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Santa Cruz, Alvaro De Bazan, 1st Marquis Of

SANTA CRUZ, ALVARO DE BAZAN, 1ST MARQUIS OF, (1526- 1588), Spanish admiral, was born at Granada on the 12th of December 1526, of an ancient family originally settled in the valley of Baztan in Navarre, from which they are said to have taken their name. His grandfather, Alvaro de Bazan, took part in the conquest of Granada from the Moors in 1492, and his father, who had the same Christian name, was distinguished in the service of Charles V., by whom he was made general of the galleys or commander-in-chief of the naval forces of the crown of Spain in the Mediterranean. The future admiral followed his father in his youth, and was early employed in high commands. He was a member of the military order of St lago. In 1 564 he aided in the capture of Velez de Gomera, commanded the division of galleys employed to blockade Tetuan, and to suppress the piracy carried on from that port. The service is said to have been successfully performed. Bazan certainly earned the confidence of Philip II., by whom he was appointed to command the galleys of Naples in 1568. This post brought him into close relations with Don John of Austria, when the Holy League was formed against the Turks in 1 5 70. During the operations which preceded and followed the battle of Lepanto (7th of October 1571), Bazan was always in favour of the more energetic course. In the battle he commanded the reserve division, and his prompt energy averted a disaster when Uluch Ali, who commanded the left wing of the Turks, outmanoeuvred the commander of the Christian right, Giovanni Andrea Doria, and broke the allied line. He accompanied Don John of Austria at the taking of Tunis in the following year. When Philip II. enforced his claim as heir to the crown of Portugal in 1580-1581, Santa Cruz held a naval command. The prior of Crato, 1 an illegitimate representative of the Portuguese royal family, who conducted the popular resistance to the annexation of the country by Philip, continued however, to hold the island possessions of Portugal in the Atlantic. He was supported by a number of French adventurers under Philip Strozzi, a Florentine exile in the service of France. Santa Cruz was sent as admiral of the Ocean to drive the pretender and his friends away in 1583. His victory off Terceira over the Portuguese, and a loose confederation of adventurers and semipirates, French and English, decided the struggle in favour of Spain. Santa Cruz, who recognized that England was the most formidable opponent of Spain, became the zealous advocate of war. A letter written by him to King Philip from Angla in Terceira, on the gth of August 1583, contains the first definite suggestion of the Armada. Santa Cruz himself was to have commanded. His plans, schemes and estimates occupy a conspicuous place in the documents concerning the Armada collected by Don Cesareo Duro. The hesitating character of the king, and his many embarrassments, political and financial, caused many delays, and left Santa Cruz unable to act with effect. He was at Lisbon without the means of fitting out his fleet, when Drake burnt the Spanish ships at Cadiz in 1587. The independence of judgment shown by Santa Cruz ended by offending the king, and he was held responsible for the failures and delays which were the result of the bad management of his master. His death, which occurred on the 9th of February 1588 at Lisbon, was said to have been hastened by the unjustified reproaches of the king. The marquis de Santa Cruz was the designer of the great galleons which were employed to carry the trade between Cadiz and Vera Cruz in Mexico.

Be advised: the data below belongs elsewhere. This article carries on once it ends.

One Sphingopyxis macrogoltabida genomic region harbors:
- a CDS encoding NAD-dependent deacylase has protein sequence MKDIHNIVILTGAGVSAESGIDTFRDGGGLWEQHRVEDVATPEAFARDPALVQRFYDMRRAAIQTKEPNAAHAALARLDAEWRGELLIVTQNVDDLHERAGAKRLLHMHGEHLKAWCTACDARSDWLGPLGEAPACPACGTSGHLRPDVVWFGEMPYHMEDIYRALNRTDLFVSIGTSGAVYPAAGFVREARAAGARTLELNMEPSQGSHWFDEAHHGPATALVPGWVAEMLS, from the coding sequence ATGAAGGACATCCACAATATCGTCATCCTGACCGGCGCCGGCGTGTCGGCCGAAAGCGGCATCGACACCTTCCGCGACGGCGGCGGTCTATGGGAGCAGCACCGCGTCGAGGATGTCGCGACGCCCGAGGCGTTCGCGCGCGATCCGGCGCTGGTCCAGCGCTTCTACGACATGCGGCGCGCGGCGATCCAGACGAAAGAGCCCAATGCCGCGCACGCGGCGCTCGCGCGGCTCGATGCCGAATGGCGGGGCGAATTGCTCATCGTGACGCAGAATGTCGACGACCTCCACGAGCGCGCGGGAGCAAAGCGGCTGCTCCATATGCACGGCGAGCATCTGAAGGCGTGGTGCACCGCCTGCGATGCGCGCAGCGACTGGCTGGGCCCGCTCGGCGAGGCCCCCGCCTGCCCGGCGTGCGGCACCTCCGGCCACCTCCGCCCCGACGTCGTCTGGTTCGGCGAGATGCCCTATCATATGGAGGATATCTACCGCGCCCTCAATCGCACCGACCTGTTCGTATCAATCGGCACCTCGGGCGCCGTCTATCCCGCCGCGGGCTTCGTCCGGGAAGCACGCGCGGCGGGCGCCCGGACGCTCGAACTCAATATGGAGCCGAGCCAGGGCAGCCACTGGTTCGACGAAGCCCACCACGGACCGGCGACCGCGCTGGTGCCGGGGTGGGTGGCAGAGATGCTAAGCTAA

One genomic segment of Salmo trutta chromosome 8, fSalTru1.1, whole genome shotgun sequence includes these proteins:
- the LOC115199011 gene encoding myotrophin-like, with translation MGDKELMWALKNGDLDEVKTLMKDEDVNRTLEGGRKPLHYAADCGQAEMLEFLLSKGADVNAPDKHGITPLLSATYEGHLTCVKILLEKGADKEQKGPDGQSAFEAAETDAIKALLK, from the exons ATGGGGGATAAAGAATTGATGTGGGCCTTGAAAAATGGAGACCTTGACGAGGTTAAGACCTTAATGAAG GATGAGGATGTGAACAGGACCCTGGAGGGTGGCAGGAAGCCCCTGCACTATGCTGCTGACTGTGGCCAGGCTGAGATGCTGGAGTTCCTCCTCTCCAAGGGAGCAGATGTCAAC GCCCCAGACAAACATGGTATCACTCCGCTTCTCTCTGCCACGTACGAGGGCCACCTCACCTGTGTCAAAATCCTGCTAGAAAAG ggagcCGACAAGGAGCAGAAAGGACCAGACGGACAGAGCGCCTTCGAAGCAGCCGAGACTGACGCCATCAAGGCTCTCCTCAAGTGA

The documents relating to the Armada have been collected by Don Cesareo Duro in La Armada Invenciblc, and he gives a biography of the marquis in his Conquista de las Islas Azores. A separate life has been published by Don Angel de Altplaguirre. There are various notices of Santa Cruz in Sir W. Stirling Maxwell's Don John of Austria. (D. H.)

Note - this article incorporates content from Encyclopaedia Britannica, Eleventh Edition, (1910-1911)

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